D’Angelico Excel: Very Serious, Very Gone.

So there are several theories on instruments vs talent.  The bottom line I feel is this:   The greatest player in the world will sound fantastic on a 25 Dollar Wal Mart Guitar.  You can’t prevent that.  To the other end, a shitty player will sound better on a multi thousand dollar Les Paul than the aforementioned Wal Mart ax, but still, they will not sound good.  I believe there was a Nike or something commercial back in the day which said something like “Talent will only get you so far, you need the right tools”  And this too is true.  Now take that great player, remove the Wal Mart instrument, insert the multi thousand dollar instrument, and to borrow a phrase,  its business time.

I’ve been part of many theoretical discussions on price vs quality when it comes to instruments (as may be evidenced by my previous post on NY guitar stores).  Lets say the breaking point is $1000.  Anything for that price should have reasonable quality control, have solid components, and was at some point touched by human hands during the building process.  You can certainly get some badass stuff for less, but you would have to do serious research, and try the exact instrument you are purchasing (since quality varies greatly on less expensive instruments).  But once you get up into the crazy price ranges, it starts to get a little iffy.  What really is the difference between a $1000 guitar and a $3000?  As price increases, quality increase becomes more marginal.  I’m sure there is some economic term in there, anybody know it?

I bring this up for a reason, not just to talk about guitars more.  Come on, who do you think I am?   The point is, I have recently returned an instrument to it’s owner which was on loan to me for many months, and my life feels a little more empty.  It was a 1930’s D’Angelico Excel Archtop.  These guitars are pretty much mythical in the instrument world.  John D’Angelico built every instrument by hand, in a small shop at 40 Kenmore St in Manhattan.  He had very few employees, and made at most 35 Instruments per year.  He made maybe 1500 instruments total.  As you could imagine, the value of these is around that of a small Honda.  Its worth more than my Honda Fit, look up the MSRP, homes.

Playing an instrument like this changes your whole approach.  It plays a game of chess, or Uno, with you every time you pick it up.  It puts weird ideas in your head, it challenges you to do things differently.  Its like “Come on man, stop playing major bar chords, you’re holding  half a years tuition at an Ivy League College, turn it up!”  and you go “Ok, lifeless piece of wood and other components, I will listen to what you have to say”  and it says things!  Obviously I’m getting slightly philosophical here, but only slightly.  An instrument like this carries some history, it lived through WWII, The Jazz Age, Jimi Hendrix, Hair Metal, Everything!  These factors cant help but play some mind games with you.  All you can do is fight back, and hope to not pull out any lame ass jazz shit.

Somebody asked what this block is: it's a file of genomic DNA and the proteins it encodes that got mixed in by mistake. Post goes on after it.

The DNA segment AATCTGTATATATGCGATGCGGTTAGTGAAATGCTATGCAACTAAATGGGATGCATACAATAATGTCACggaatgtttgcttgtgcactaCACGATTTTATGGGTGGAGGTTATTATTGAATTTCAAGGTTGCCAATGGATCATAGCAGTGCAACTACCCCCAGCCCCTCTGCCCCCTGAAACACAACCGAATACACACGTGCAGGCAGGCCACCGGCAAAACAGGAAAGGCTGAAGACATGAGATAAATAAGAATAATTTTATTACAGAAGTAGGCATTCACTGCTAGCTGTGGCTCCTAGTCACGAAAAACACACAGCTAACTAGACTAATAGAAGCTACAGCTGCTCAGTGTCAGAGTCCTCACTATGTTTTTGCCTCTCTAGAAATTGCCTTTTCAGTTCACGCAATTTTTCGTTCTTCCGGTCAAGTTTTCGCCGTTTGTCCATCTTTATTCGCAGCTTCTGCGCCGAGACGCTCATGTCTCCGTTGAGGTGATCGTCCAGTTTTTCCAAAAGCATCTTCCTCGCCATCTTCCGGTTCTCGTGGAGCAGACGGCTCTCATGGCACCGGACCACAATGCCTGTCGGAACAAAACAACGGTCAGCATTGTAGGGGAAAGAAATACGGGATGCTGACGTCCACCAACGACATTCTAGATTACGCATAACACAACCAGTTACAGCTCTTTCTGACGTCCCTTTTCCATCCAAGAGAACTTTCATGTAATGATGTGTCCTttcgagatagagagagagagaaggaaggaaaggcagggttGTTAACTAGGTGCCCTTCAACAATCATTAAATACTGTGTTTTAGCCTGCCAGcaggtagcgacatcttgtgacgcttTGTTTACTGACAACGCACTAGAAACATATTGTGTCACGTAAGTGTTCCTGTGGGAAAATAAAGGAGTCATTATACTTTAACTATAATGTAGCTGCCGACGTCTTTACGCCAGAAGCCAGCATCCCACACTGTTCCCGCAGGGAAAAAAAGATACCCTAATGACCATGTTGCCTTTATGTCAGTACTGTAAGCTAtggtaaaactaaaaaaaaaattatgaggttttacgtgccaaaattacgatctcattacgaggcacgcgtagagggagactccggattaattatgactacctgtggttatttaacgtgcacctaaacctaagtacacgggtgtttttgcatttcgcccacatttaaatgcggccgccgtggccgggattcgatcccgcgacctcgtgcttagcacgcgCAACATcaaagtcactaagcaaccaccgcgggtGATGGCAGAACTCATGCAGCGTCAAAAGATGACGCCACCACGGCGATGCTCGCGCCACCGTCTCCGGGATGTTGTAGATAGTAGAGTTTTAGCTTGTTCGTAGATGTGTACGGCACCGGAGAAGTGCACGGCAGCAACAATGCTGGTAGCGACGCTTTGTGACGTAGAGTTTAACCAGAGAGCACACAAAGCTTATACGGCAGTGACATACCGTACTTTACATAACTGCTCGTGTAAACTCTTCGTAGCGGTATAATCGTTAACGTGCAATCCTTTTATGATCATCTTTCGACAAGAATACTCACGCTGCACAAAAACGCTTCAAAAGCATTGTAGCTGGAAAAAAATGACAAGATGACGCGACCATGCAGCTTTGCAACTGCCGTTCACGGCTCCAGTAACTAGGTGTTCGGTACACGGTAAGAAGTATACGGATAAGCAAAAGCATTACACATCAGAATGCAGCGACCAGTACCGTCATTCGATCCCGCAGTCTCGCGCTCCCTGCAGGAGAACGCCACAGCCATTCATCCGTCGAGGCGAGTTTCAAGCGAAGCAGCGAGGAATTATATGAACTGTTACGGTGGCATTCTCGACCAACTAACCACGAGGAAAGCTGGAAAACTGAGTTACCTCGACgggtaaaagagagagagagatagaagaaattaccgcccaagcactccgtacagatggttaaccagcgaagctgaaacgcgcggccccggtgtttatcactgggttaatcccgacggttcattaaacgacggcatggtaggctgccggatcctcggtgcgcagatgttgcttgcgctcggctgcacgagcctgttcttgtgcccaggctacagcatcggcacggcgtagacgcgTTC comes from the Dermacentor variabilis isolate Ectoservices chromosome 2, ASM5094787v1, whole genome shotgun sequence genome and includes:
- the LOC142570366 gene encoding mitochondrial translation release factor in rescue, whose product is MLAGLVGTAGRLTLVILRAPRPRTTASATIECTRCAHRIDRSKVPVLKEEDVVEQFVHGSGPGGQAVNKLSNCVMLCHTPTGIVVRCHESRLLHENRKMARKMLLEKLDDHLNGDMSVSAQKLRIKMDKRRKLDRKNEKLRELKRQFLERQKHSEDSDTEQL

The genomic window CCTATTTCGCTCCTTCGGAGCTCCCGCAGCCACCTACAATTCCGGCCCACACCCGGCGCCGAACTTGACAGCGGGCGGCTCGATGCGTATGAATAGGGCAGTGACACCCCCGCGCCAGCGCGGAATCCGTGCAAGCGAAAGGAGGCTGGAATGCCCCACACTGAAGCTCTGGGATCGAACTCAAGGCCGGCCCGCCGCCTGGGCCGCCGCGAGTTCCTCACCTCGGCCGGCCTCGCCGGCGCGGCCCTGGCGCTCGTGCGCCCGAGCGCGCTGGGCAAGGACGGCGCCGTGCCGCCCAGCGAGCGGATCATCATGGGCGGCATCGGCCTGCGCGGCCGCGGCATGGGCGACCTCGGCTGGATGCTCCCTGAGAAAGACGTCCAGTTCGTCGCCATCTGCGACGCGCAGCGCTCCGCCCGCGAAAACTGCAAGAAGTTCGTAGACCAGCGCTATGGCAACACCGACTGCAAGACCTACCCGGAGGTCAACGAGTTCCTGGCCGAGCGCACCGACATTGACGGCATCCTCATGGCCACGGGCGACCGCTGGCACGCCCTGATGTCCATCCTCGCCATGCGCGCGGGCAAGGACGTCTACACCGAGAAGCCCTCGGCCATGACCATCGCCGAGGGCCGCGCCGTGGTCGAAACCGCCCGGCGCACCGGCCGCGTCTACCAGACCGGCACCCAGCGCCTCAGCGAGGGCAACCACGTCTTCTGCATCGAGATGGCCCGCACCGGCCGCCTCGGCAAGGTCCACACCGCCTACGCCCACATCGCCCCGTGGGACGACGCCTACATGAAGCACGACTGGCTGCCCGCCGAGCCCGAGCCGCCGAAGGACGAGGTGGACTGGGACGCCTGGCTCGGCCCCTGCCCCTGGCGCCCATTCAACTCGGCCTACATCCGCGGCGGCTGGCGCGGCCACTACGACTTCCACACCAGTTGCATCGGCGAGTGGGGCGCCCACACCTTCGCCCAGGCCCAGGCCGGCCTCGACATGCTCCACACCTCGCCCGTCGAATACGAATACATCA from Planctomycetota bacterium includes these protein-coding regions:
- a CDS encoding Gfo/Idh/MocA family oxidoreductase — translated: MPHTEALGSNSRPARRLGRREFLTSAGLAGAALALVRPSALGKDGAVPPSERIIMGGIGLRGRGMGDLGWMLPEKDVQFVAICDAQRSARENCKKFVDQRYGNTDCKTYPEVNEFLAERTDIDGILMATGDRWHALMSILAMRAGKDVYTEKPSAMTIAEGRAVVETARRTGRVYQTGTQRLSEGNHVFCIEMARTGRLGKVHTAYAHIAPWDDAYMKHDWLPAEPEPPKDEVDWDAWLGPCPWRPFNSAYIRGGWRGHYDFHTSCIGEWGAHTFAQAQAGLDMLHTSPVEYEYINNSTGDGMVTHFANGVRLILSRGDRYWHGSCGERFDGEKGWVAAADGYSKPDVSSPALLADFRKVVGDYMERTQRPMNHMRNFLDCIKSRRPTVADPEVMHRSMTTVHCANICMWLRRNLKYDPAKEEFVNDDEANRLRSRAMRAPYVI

There are no words to explain how a well made instrument performs, though I will attempt to translate.  Maybe its like driving a sports car, I dont know, I don’t like cars.  Maybe its like eating a fantastic meal over and over?  But food changes every time, so that’s not completely accurate.  It’s probably all science, but not an exact science.  The combination of wood, lacquer, paint, and whatnot, can have amazing results.  Some claim, the thinner the finish, the more a guitar can breathe and the more sustain it will have.  Is that true?  If you can tell me the difference between a guitar with paint and a guitar with thin nitro cellulose lacquer on it purely by sound…then dear friend, I owe you a cheesesteak.  But back to the matter at hand.
Upon returning this instrument, I missed it dearly.  Maybe its the mythology I associate with it, but nothing I have played before or since has replicated it.  Well, I haven’t played much since, but you get the idea.  While the band has been recording several tracks, I relied on the D’Angelico heavily.  It sat perfectly in a mix.  A traditional acoustic can sometimes have too much bottom end, and just not work.  But the archtop is the secret weapon which I will use from here on out.  I guess it’s not really so much of a secret now, but I trust you to keep this just between us.

Instruments have a “Vibe”.  You can’t deny this.  A 1950’s Telecaster plays differently than a 2009 Telecaster.  They just feel different.  Its the years of playing which impacts the instrument not just physically, but lets call it “spiritually”  It makes you play different and appreciate different sounds.  This particular guitar made me feel like I was wearing a tuxedo, sitting behind a big band podium, comping some chords behind some tenor sax.  I don’t think you could get this feeling from an ESP Screaming Skull.  So now, the quest begins for a replacement.  It will be a long arduous road, but we, dear reader, will persevere together!  OK, here we go.